Back to alternators: A low amp or low voltage reading cannot always be blamed on the alternator. The reasons are many from a dity connection a broken connection to a rectifier covered in metal filings. The causes of bad watts is as varied as the many bikes out there.

To help repair and justify what you see you need to understand a few rules one is Ohm's Law, E = IR and its variations. To know this is very helpful, but to know this is an understanding of DC and not AC. These 2 currents act differently because they are different.

We use mostly DC on our bikes with some AC, like in the alternator. But that AC is used to create a form of DC that we bend and twist with diodes, rectifiers, SCRs to regulate voltage. A 12 V system is 12V nominally the real voltage bounces around 10-15 V range via a storage tank called a battery and an alternator using 20-70 VAC.

The complete bike and its 12V must be clean, secure, tight because 12 V is not much and almost everything can slow it down. Things like rust, dirt, water combine to mess with copper and other metals to bring 12 V to a halt. Bad connections are weak connections and if any connection is weaker than the copper wire the amperage and the voltage suffers. Old bikes age at a rate but the electrical system ages at a different rate but catches up as time passes.

Doing a proper PM helps with old age, mechanical, tune up, plugs, but doing an electrical PM also helps. There are many systems within a bike and all inter act to keep it working, the electrical system happens to inter act with all other systems and when the electrical system fails any or all others start to fail.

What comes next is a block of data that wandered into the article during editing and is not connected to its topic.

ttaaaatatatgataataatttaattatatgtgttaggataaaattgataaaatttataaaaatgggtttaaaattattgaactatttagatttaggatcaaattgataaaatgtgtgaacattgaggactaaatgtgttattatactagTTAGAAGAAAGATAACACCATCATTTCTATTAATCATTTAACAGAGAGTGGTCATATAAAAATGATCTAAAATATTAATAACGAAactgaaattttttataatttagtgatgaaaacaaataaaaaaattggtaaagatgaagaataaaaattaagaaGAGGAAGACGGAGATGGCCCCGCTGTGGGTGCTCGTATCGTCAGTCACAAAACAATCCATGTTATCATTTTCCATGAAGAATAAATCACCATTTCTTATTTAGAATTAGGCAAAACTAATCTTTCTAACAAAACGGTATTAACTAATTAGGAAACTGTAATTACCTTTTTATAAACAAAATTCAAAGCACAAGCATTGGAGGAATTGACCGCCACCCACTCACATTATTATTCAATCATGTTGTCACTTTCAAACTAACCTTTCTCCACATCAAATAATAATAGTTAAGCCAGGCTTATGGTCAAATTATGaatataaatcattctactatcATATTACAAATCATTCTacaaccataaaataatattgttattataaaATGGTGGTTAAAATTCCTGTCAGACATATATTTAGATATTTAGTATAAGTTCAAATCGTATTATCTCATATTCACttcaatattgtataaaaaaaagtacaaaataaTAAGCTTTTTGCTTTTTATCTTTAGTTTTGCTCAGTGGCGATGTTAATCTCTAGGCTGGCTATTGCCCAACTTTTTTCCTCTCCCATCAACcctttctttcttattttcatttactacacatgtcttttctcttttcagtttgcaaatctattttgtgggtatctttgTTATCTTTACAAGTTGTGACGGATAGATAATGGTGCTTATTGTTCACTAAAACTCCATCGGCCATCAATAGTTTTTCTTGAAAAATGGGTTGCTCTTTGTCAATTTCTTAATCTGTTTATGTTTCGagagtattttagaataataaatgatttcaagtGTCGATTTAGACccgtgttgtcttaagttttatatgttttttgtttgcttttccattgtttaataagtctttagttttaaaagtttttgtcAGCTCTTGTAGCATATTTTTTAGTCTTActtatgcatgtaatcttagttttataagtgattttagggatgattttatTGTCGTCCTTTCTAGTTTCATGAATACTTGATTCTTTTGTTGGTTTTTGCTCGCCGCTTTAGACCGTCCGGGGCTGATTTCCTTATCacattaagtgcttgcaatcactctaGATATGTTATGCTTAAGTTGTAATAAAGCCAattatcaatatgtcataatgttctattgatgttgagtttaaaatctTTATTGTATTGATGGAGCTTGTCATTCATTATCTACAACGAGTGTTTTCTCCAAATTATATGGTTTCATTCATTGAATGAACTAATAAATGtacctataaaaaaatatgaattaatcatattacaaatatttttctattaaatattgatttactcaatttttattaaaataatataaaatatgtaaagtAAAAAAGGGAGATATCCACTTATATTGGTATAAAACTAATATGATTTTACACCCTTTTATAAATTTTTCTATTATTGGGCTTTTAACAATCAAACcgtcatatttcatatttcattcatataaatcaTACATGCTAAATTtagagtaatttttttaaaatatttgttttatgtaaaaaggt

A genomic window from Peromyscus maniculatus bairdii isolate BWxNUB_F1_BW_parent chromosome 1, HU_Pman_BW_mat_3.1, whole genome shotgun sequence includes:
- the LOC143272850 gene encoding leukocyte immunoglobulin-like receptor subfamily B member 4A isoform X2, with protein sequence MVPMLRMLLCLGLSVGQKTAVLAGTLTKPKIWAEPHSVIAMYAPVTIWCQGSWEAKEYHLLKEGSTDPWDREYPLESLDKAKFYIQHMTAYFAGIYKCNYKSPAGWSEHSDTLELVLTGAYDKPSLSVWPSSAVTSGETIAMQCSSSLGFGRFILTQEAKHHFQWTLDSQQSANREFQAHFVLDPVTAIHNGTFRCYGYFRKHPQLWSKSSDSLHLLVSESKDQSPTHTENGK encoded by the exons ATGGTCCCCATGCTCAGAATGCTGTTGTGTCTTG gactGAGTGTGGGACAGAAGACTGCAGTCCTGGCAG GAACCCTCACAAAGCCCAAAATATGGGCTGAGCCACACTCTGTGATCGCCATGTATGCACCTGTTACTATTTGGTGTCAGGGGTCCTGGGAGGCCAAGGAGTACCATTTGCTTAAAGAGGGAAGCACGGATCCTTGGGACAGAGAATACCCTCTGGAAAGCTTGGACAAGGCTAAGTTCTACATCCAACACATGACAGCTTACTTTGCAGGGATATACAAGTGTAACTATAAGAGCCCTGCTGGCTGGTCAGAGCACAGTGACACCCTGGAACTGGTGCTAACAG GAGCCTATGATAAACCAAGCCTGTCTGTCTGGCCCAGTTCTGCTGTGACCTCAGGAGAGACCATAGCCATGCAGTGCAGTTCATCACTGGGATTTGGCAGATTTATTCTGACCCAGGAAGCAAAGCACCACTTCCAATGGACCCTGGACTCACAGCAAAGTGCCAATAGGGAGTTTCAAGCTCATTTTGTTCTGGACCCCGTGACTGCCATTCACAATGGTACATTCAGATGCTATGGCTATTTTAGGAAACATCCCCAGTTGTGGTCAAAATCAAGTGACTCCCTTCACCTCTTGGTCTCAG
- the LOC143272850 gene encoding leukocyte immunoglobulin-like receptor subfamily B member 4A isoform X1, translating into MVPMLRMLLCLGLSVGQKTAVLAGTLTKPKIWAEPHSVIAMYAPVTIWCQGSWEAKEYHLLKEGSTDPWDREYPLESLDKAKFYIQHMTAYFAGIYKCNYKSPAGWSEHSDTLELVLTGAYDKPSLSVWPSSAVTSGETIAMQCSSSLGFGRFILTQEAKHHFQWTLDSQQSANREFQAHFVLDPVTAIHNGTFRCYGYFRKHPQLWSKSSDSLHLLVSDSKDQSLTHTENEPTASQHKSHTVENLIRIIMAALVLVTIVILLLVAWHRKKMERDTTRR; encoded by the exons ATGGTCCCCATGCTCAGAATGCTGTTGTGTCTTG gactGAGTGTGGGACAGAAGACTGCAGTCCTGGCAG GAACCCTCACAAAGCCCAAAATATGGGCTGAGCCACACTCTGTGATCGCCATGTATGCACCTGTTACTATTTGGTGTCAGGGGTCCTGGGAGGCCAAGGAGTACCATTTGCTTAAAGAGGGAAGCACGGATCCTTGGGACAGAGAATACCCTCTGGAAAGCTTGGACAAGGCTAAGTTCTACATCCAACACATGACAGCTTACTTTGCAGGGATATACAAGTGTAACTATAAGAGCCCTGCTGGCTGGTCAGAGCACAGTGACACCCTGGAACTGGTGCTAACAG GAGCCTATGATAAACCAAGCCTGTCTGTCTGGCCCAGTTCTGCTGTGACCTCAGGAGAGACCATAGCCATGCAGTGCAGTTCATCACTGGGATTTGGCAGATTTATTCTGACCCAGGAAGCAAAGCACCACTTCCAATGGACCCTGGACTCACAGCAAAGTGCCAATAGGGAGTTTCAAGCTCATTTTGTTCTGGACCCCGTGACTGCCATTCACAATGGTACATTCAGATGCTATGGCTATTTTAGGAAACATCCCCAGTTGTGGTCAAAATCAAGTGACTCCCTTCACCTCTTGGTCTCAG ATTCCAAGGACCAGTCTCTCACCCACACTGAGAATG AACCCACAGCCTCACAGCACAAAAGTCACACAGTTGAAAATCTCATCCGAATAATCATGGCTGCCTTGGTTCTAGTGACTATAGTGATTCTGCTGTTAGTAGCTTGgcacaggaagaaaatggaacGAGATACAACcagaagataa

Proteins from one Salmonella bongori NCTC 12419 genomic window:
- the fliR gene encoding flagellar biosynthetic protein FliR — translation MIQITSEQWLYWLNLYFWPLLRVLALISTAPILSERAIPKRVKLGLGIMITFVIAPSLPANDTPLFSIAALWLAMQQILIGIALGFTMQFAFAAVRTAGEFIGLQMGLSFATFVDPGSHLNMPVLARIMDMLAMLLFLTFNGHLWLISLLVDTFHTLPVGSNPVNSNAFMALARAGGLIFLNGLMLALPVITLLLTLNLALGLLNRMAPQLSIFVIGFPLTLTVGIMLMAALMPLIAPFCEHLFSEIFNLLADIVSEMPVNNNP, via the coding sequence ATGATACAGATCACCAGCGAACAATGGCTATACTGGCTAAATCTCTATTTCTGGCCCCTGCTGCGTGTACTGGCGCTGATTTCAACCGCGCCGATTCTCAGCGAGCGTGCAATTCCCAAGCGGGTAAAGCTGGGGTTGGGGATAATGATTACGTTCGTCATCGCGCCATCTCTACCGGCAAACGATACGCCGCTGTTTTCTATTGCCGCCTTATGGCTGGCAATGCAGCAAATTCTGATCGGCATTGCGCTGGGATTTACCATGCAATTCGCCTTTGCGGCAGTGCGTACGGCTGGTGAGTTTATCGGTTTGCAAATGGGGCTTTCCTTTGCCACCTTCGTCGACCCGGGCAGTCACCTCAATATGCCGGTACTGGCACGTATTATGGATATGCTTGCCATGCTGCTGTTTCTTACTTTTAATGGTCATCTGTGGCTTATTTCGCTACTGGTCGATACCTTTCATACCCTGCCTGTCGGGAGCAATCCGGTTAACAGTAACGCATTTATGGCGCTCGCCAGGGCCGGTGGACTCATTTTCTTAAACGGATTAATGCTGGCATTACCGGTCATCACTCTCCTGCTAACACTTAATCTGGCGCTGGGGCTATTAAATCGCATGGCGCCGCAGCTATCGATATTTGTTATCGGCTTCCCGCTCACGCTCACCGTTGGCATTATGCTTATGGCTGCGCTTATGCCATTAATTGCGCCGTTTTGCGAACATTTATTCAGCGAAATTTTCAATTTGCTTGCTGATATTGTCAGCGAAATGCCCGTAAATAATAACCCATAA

Many things can cause the voltage and current to drop, when attempting to repair the electrical system it will take close inspection of all components. A haphazard look and see will not be good enough. I know most of you say you are not good with electrics or I have gremlins. Electricity cannot be seen and that may be the reason gremlins are blamed. Electricity can be measured and to use the multimeter with expertise and understanding Ohm's Law can go a long way in understanding the simple and complex issues with the unseen part of our bike.
 

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I have a 97' SE and replaced the brushes this year because of a low charging rate. One of the brushes was worn more than the other and was "hung up". The new brushes need to be soldered in place, easy job.

With the new brushes, at anything over 2000 RPM, full electrical load I get readings between 13.7 and 14.1 on my digital voltmeter (Daves type).

Most times it sits right at 14.0.


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had same problem , checked will hen hemmings . He said anything over 13 volts at 1800 rpms or over is good with the stock alt. bike shows 13.4 at 2000 rpms. he done my alt in april.
 

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funone97 wrote:
had same problem , checked will hen hemmings . He said anything over 13 volts at 1800 rpms or over is good with the stock alt. bike shows 13.4 at 2000 rpms. he done my alt in april.
Good, may save myself some money till the fall.
My normal voltage is showing 13.2, sometimes 13.4. and no hard starting even after a lot of miles. Will drop into the 13 to 13.1 range some.
Thanks for the info everyone.
 

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funone97 wrote:
had same problem , checked will hen hemmings . He said anything over 13 volts at 1800 rpms or over is good with the stock alt. bike shows 13.4 at 2000 rpms. he done my alt in april.
what did he charge you to do your alternator?